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Adding more fuel to the fire: an eye-tracking study of idiom processing by native and non-native speaker

Siyanova-Chanturia, Anna; Conklin, Kathy; Schmitt, Norbert

Authors

Anna Siyanova-Chanturia

Kathy Conklin kathy.conklin@nottingham.ac.uk

Norbert Schmitt



Abstract

Using eye-tracking, we investigate on-line processing of idioms in a biasing story context by native and non-native speakers of English. The stimuli are idioms used figuratively (at the end of the day – ‘eventually’), literally (at the end of the day – ‘in the evening’), and novel phrases (at the end of the war). Native speaker results indicate a processing advantage for idioms over novel phrases, as evidenced by fewer and shorter fixations. Further, no processing advantage is found for figurative idiom uses over literal ones in a full idiom analysis or in a recognition point analysis. Contrary to native speaker results, non-native findings suggest that L2 speakers process idioms at a similar speed to novel phrases. Further, figurative uses are processed more slowly than literal ones. Importantly, the recognition point analysis allows us to establish where non-natives slow down when processing the figurative meaning.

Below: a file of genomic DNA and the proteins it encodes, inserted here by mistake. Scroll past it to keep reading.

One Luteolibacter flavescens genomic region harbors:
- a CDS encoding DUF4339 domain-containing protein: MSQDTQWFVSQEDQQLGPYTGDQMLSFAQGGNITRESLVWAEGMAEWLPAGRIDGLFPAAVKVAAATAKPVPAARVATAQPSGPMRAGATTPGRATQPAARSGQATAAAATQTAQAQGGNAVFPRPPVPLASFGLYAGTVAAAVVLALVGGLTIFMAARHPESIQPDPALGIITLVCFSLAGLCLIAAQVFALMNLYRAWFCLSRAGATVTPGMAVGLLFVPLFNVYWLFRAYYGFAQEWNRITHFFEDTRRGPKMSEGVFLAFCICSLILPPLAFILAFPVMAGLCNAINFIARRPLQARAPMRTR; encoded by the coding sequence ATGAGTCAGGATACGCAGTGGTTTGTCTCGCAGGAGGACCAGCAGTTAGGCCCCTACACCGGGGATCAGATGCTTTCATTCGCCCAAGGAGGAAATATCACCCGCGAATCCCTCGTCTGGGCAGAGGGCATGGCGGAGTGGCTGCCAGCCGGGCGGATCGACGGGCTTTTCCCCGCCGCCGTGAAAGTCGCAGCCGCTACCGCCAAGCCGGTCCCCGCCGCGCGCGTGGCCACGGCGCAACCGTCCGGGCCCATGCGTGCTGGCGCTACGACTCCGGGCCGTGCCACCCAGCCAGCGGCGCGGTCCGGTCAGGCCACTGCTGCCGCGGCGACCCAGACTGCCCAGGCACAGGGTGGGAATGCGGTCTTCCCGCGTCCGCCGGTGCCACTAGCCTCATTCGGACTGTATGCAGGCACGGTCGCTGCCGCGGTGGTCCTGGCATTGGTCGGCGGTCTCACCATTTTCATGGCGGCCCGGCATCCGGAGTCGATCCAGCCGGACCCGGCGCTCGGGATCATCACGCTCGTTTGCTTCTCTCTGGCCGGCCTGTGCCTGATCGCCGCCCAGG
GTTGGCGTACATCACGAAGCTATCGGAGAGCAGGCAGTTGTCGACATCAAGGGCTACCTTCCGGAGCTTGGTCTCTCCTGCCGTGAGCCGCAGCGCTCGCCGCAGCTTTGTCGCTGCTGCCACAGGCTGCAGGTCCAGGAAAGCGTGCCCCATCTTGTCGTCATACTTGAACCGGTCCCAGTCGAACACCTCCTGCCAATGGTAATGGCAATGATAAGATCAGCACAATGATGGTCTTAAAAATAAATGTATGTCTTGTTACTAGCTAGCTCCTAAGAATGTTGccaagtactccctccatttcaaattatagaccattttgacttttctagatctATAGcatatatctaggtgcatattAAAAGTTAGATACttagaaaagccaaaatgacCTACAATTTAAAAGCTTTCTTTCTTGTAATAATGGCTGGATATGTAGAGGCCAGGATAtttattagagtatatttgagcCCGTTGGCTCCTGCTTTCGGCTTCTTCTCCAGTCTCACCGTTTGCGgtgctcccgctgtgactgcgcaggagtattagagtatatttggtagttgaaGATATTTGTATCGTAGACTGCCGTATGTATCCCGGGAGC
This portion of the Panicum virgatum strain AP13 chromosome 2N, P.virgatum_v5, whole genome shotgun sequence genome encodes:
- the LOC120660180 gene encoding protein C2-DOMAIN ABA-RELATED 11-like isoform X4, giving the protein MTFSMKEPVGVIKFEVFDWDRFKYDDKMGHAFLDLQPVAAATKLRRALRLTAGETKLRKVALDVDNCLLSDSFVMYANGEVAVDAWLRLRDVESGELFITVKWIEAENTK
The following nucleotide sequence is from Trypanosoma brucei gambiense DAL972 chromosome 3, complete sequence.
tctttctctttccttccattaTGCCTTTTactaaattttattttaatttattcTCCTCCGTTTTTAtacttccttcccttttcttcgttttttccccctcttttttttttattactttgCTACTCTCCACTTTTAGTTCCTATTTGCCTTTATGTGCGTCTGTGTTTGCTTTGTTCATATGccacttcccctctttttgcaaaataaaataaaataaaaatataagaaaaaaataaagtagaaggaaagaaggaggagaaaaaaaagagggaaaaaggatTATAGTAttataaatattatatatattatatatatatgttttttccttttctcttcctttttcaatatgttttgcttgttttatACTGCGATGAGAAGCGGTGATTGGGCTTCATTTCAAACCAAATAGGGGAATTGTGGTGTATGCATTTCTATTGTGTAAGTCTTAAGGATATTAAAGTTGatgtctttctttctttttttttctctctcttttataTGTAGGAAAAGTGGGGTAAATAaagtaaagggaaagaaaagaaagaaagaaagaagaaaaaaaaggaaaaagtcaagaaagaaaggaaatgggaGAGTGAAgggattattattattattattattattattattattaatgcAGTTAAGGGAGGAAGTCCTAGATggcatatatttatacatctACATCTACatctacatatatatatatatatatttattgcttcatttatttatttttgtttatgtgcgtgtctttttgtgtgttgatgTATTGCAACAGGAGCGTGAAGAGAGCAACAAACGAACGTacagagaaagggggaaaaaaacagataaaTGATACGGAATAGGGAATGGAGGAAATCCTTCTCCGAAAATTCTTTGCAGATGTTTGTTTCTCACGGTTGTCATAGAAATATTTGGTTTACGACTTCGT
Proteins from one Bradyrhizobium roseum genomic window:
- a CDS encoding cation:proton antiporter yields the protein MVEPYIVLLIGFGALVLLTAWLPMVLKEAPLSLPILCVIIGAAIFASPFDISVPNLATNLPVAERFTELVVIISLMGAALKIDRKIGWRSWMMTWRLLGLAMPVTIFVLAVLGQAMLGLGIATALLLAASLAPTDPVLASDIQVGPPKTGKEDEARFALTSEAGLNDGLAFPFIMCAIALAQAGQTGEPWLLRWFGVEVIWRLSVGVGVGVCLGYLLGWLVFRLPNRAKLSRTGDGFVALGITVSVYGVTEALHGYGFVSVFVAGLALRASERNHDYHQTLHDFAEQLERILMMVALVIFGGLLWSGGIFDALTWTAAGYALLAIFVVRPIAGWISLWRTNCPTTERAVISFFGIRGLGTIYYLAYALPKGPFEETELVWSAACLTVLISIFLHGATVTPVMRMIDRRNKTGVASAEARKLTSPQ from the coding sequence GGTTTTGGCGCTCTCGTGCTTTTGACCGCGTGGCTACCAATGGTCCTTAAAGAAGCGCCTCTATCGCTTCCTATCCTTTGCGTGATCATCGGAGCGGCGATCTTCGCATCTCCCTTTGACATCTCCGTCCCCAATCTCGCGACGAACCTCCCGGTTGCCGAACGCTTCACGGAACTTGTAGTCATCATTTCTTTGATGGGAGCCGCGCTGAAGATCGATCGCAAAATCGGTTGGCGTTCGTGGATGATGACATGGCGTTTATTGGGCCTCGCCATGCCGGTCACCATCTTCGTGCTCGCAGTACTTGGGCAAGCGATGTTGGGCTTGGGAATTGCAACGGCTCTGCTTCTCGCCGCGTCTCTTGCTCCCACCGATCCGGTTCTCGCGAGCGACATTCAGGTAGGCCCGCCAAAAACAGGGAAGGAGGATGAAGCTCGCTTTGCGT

Journal Article Type Article
Publication Date Apr 1, 2011
Journal Second Language Research
Print ISSN 0267-6583
Electronic ISSN 0267-6583
Publisher SAGE Publications (UK and US)
Peer Reviewed Peer Reviewed
Volume 27
Issue 2
APA6 Citation Siyanova-Chanturia, A., Conklin, K., & Schmitt, N. (2011). Adding more fuel to the fire: an eye-tracking study of idiom processing by native and non-native speaker. Second Language Research, 27(2), doi:10.1177/0267658310382068
DOI https://doi.org/10.1177/0267658310382068
Keywords language comprehension, figurative and literal language, mental lexicon, disambiguating context, recognition point
Publisher URL http://slr.sagepub.com/content/27/2/251
Copyright Statement Copyright information regarding this work can be found at the following address: http://eprints.nottingh.../end_user_agreement.pdf

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Copyright Statement
Copyright information regarding this work can be found at the following address: http://eprints.nottingham.ac.uk/end_user_agreement.pdf





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